Should someone state that deadly force is required, you must be personally aware that this is, in fact, the case. Critical incidents of a high order can easily result in such actions. Veteran officers tend to make fewer of these mistakes than younger officers simply due to their experience.
I am aware of shootings where officers fire an inordinate number of rounds and miss at very close distances. Eventually a “lucky” shot connects and the problem is over. When you query the officers and ask how they felt they performed, they might respond, “very well.”
Something is off here. If you’re missing with dozens of rounds, you are not performing well. The only thing that separated you from a catastrophe is the simple fact that the suspect was less skilled than you. If you march on with your career without serious reflection on an abysmal performance, you are trouble waiting to happen.
Hits count—misses don’t. Just because you have 16 rounds at your disposal doesn’t mean you have to use all of them. When the threat is ended, stop firing.
Fire discipline among groups can be problematic. In some instances, all officers perceive a viable threat and respond accordingly. This is in a sense force application by jury. All officers observed the same threat level posed by the suspect. All officers responded with deadly force. This is understandable, however, if each officer empties their respective weapons, this can raise issues.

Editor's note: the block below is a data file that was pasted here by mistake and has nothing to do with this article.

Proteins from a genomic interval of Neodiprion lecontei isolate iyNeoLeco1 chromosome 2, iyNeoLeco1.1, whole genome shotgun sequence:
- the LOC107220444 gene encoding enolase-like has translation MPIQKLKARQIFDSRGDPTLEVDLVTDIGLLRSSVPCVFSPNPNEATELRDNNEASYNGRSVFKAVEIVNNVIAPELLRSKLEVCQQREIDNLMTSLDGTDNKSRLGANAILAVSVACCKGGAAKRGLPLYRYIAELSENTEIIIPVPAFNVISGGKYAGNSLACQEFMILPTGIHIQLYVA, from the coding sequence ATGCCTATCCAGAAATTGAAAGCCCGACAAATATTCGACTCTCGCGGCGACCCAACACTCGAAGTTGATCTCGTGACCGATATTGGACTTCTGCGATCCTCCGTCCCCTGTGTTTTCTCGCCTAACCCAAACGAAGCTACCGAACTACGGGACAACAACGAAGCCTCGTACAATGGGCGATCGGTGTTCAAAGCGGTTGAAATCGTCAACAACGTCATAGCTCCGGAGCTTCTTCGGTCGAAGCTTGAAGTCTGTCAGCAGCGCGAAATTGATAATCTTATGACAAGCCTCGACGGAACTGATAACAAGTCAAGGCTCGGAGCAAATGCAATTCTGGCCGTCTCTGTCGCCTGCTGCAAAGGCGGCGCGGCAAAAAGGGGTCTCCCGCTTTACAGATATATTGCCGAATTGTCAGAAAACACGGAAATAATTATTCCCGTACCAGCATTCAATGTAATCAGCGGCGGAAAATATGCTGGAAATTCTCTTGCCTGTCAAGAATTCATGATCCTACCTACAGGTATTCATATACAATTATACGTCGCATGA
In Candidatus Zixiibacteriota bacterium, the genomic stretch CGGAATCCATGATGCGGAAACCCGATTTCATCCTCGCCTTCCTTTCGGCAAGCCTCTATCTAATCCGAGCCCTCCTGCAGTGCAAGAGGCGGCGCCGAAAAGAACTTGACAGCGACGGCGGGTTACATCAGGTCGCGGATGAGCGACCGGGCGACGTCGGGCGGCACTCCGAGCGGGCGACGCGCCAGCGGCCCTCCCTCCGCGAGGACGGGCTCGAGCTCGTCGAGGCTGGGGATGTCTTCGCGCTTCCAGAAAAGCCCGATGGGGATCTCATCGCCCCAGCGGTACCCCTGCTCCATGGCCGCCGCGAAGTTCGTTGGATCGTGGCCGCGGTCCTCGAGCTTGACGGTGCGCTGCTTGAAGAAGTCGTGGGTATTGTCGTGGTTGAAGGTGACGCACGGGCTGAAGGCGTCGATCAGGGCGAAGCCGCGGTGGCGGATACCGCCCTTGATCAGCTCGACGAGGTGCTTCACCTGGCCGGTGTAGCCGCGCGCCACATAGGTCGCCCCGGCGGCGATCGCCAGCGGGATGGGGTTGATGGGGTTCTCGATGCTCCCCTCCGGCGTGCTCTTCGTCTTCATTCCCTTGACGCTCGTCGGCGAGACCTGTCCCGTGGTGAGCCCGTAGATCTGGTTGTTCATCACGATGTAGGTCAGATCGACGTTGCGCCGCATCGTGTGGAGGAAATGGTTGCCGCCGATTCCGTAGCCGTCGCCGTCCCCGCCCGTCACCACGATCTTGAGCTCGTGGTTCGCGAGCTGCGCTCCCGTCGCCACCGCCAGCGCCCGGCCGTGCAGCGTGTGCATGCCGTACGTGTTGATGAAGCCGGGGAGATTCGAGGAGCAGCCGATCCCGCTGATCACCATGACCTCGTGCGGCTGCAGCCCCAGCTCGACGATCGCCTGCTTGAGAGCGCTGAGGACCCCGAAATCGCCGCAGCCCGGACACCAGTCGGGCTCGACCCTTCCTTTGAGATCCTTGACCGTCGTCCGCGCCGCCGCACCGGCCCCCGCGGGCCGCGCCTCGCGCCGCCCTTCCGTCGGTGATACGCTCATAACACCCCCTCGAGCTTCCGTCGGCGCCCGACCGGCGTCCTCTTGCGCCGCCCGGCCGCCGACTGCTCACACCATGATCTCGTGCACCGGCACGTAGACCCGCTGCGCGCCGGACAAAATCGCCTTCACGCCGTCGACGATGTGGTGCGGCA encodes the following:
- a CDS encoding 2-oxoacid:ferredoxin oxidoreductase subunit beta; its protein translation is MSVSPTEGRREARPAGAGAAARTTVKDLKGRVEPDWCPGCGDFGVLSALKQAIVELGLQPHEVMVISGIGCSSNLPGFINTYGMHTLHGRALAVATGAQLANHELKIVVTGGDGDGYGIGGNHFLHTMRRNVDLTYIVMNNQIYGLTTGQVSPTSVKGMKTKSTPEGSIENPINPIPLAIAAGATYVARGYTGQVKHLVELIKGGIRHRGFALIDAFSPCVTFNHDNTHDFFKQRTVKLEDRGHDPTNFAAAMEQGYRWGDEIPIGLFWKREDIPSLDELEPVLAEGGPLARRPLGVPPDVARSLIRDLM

Shootings often change in their complexity within fractions of a second. To reorient a weapon takes time. Recoil management takes time. Officers who ensure that shots fired in the field connect with their intended target generally experience a much higher hit ratio than those who spray and pray.
I have been on perimeter when others made entry into a location. In some instances, the shots fired were very rapid. The outcome was not always optimal. I have been in similar situations when the pacing of the shots was more deliberate. The shots were more accurately placed, there were fewer of them, and the outcome was almost always positive.